In such circumstances where there is a lengthy separation between a parent and child, there is often an issue pertaining the parent’s stability or mental health, a factor which Nassau County or Suffolk County Family Courts will likely take into consideration upon hearing a petition for grandparent’s visitation rights. When the grandparents care for the grandchildren for years or even months at a time, there is a strong possibility that their rights will be protected by the law. In this situation, the best interests of the child are at stake in that denial of grandparent visitation after such an arrangement may be damaging to the child and result in the loss of a secure and stable relationship.

Family members may wish to enter into private, consensual agreements regarding child visitation to avoid what can often be a stressful experience in Nassau County Family Court or Suffolk County Family Court. Some may be of the opinion that grandparent visitation laws encourage courts to intervene in private family affairs. Indeed, compromise is often in the best interests of all involved. However, when a compromise cannot be reached, certain family members have rights that are recognized by the law.

It is also important to understand the difference between grandparent visitation and grandparent custody. Grandparent custody may be granted in instances of child abuse or neglect, or a termination of parental rights. Visitation may be granted to grandparents in cases where a child is adopted outside of the family, one of the child’s parents passes away or the child’s parents are divorced. However, in most cases, adoption of the child outside the family will foreclose any right of the grandparents to obtain custody of the child.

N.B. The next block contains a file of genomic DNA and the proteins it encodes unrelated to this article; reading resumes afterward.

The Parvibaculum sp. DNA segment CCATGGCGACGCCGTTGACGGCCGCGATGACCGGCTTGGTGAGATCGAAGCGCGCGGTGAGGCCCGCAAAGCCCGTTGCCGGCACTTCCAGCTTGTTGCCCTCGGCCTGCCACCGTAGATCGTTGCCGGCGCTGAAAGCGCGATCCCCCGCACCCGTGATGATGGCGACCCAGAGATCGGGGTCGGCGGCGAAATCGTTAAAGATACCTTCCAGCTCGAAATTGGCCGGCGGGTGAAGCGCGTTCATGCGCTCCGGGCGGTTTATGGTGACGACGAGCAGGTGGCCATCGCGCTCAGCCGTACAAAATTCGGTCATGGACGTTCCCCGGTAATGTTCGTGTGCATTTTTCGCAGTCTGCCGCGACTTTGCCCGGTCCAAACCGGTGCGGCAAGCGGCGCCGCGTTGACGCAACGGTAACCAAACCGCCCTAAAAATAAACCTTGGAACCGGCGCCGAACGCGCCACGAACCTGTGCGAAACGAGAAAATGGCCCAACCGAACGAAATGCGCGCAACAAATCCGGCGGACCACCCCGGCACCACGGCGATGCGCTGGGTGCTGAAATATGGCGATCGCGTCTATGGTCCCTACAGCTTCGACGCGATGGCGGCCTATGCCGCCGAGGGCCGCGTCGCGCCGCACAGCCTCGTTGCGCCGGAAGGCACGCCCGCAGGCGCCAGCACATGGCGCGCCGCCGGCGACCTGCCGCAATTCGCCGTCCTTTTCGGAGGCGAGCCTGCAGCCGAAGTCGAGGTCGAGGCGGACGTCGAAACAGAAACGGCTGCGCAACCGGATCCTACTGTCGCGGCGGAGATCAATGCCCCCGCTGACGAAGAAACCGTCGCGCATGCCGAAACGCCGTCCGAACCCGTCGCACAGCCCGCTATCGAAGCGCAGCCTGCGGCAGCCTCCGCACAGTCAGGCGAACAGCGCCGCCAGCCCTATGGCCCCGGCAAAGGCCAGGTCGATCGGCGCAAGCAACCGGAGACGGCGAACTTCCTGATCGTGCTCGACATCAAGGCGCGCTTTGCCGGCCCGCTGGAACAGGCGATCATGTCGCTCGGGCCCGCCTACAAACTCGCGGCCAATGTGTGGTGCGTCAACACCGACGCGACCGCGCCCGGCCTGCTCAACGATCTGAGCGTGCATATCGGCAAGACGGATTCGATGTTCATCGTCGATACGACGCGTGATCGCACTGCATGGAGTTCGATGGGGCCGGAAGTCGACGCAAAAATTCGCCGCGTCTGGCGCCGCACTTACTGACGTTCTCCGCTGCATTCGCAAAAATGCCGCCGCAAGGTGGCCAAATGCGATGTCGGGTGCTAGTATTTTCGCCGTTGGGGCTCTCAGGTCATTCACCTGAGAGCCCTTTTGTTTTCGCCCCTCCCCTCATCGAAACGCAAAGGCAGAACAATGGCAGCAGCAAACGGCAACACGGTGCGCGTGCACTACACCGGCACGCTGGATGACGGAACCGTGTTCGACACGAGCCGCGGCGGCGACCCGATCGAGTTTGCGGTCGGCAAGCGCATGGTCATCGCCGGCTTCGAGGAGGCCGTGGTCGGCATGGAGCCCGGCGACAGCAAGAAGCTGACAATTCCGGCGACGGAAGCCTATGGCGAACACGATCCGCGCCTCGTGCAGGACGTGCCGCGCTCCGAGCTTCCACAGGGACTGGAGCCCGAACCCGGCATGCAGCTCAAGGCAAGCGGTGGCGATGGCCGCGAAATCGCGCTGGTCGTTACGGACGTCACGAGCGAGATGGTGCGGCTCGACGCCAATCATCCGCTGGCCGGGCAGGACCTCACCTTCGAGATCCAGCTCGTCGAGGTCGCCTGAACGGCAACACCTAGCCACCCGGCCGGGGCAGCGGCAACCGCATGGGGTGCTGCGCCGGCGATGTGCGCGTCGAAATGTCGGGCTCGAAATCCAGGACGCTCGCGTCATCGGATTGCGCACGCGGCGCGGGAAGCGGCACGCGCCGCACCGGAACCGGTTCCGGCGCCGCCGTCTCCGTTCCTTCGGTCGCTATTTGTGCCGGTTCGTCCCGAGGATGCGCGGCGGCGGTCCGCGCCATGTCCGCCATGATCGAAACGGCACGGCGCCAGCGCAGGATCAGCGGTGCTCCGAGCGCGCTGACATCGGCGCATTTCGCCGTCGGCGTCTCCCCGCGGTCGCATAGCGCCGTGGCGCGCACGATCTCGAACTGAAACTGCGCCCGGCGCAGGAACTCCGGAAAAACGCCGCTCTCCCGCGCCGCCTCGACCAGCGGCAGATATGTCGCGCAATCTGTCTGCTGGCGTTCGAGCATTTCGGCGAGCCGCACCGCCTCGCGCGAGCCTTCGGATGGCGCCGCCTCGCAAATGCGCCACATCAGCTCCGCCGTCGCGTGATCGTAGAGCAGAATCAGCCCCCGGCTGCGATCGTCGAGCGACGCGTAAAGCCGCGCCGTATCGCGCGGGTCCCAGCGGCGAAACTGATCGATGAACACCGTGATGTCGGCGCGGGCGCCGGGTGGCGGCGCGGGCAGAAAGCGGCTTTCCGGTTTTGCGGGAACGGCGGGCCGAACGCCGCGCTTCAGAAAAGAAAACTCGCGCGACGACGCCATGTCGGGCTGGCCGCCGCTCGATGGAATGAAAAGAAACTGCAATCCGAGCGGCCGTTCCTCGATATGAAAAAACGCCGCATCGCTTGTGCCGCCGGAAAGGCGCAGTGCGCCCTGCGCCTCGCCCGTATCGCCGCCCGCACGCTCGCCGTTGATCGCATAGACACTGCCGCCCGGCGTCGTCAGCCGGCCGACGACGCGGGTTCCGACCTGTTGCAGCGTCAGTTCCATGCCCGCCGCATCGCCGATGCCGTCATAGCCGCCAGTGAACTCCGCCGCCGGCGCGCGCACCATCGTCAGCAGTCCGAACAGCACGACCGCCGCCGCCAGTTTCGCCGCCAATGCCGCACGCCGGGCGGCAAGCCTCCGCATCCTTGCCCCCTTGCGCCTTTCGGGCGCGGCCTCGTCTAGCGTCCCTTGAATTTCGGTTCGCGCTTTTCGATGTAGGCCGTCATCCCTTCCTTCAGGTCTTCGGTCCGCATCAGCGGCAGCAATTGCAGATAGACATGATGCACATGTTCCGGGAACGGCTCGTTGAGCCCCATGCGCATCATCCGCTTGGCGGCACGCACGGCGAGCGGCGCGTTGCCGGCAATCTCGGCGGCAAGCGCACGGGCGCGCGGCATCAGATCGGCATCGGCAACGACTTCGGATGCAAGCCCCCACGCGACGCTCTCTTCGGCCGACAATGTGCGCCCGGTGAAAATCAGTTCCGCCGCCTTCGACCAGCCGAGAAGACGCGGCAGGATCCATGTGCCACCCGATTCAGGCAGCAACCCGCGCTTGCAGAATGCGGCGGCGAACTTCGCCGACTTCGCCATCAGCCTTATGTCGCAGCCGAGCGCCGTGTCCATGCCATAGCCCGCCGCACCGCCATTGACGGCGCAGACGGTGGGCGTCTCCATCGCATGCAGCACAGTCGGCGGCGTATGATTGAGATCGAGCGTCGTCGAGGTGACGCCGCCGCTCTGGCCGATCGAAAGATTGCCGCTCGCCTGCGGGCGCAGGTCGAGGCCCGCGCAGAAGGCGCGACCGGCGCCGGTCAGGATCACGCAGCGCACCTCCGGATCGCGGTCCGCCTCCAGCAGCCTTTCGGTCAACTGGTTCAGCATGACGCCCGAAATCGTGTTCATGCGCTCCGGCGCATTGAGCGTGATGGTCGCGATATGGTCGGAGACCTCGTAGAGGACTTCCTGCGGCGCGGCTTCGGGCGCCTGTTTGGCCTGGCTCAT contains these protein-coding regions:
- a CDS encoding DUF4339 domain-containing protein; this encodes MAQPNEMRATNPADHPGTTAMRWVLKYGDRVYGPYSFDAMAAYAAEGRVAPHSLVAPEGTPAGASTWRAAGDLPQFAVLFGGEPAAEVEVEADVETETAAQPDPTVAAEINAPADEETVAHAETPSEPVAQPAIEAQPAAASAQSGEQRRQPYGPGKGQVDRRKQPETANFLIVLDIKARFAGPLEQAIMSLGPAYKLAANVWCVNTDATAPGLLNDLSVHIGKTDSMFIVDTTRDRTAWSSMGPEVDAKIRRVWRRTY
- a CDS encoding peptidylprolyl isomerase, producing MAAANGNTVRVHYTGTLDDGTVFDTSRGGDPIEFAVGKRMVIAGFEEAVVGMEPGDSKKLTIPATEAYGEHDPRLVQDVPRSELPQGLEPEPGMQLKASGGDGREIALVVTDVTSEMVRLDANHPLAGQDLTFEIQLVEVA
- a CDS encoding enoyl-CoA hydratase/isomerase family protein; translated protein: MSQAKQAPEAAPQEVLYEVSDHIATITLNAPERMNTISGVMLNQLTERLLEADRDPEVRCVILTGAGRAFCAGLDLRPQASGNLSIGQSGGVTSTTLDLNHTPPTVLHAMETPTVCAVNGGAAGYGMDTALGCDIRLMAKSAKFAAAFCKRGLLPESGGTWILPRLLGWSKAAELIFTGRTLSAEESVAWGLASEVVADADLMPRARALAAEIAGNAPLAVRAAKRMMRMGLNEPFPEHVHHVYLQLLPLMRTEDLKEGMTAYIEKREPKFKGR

Questions About Child Custody and Visitation on Long Island?

To learn more about what you need to know about Child Custody on Long Island, visit this page on Child Custody or contact us at 631-923-1910 for a complimentary consultation.

Receive a Free Consultation from a Long Island Family Law Lawyer or Divorce Attorney Experienced in Grandparents Rights in Nassau County, Suffolk County, Long Island, NY

A Long Island family law attorney or divorce lawyer can best help you to protect your rights and interests concerning your family. Reach out to the Law Offices of Robert E. Hornberger, Esq. at 631-923-1910 for a free confidential consultation, or fill out the form on this page and we’ll get right back to you.

For more information about how to protect yourself and your children during your divorce in Nassau County of Suffolk County, contact a Long Island divorce attorney with great experience in child support and other divorce and family law matters. Long Island’s Robert E. Hornberger, Esq., PC and his compassionate and experienced divorce lawyers can help. Call us at 631-923-1910 for a complimentary, confidential consultation or fill out the short form on this page and we’ll get right back to you.